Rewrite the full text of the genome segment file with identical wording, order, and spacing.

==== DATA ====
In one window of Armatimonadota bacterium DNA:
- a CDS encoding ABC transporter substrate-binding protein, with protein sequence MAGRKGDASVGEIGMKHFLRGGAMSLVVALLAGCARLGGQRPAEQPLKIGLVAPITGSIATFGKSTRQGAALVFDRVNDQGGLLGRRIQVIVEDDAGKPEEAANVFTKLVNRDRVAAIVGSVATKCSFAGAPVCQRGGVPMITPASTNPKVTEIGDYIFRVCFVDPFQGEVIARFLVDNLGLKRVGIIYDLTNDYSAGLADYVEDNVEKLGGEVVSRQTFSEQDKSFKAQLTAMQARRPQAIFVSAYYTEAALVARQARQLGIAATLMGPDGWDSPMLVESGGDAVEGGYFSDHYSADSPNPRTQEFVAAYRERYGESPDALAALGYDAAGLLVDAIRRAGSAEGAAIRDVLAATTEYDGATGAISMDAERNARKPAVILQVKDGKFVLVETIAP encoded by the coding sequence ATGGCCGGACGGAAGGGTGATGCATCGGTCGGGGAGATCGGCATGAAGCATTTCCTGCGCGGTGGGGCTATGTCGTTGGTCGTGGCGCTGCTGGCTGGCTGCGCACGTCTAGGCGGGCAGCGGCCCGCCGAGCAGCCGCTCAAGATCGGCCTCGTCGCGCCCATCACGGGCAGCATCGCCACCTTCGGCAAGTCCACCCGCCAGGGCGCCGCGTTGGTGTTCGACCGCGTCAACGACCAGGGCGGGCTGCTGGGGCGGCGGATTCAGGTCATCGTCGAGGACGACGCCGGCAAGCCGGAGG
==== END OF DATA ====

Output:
In one window of Armatimonadota bacterium DNA:
- a CDS encoding ABC transporter substrate-binding protein, with protein sequence MAGRKGDASVGEIGMKHFLRGGAMSLVVALLAGCARLGGQRPAEQPLKIGLVAPITGSIATFGKSTRQGAALVFDRVNDQGGLLGRRIQVIVEDDAGKPEEAANVFTKLVNRDRVAAIVGSVATKCSFAGAPVCQRGGVPMITPASTNPKVTEIGDYIFRVCFVDPFQGEVIARFLVDNLGLKRVGIIYDLTNDYSAGLADYVEDNVEKLGGEVVSRQTFSEQDKSFKAQLTAMQARRPQAIFVSAYYTEAALVARQARQLGIAATLMGPDGWDSPMLVESGGDAVEGGYFSDHYSADSPNPRTQEFVAAYRERYGESPDALAALGYDAAGLLVDAIRRAGSAEGAAIRDVLAATTEYDGATGAISMDAERNARKPAVILQVKDGKFVLVETIAP encoded by the coding sequence ATGGCCGGACGGAAGGGTGATGCATCGGTCGGGGAGATCGGCATGAAGCATTTCCTGCGCGGTGGGGCTATGTCGTTGGTCGTGGCGCTGCTGGCTGGCTGCGCACGTCTAGGCGGGCAGCGGCCCGCCGAGCAGCCGCTCAAGATCGGCCTCGTCGCGCCCATCACGGGCAGCATCGCCACCTTCGGCAAGTCCACCCGCCAGGGCGCCGCGTTGGTGTTCGACCGCGTCAACGACCAGGGCGGGCTGCTGGGGCGGCGGATTCAGGTCATCGTCGAGGACGACGCCGGCAAGCCGGAGG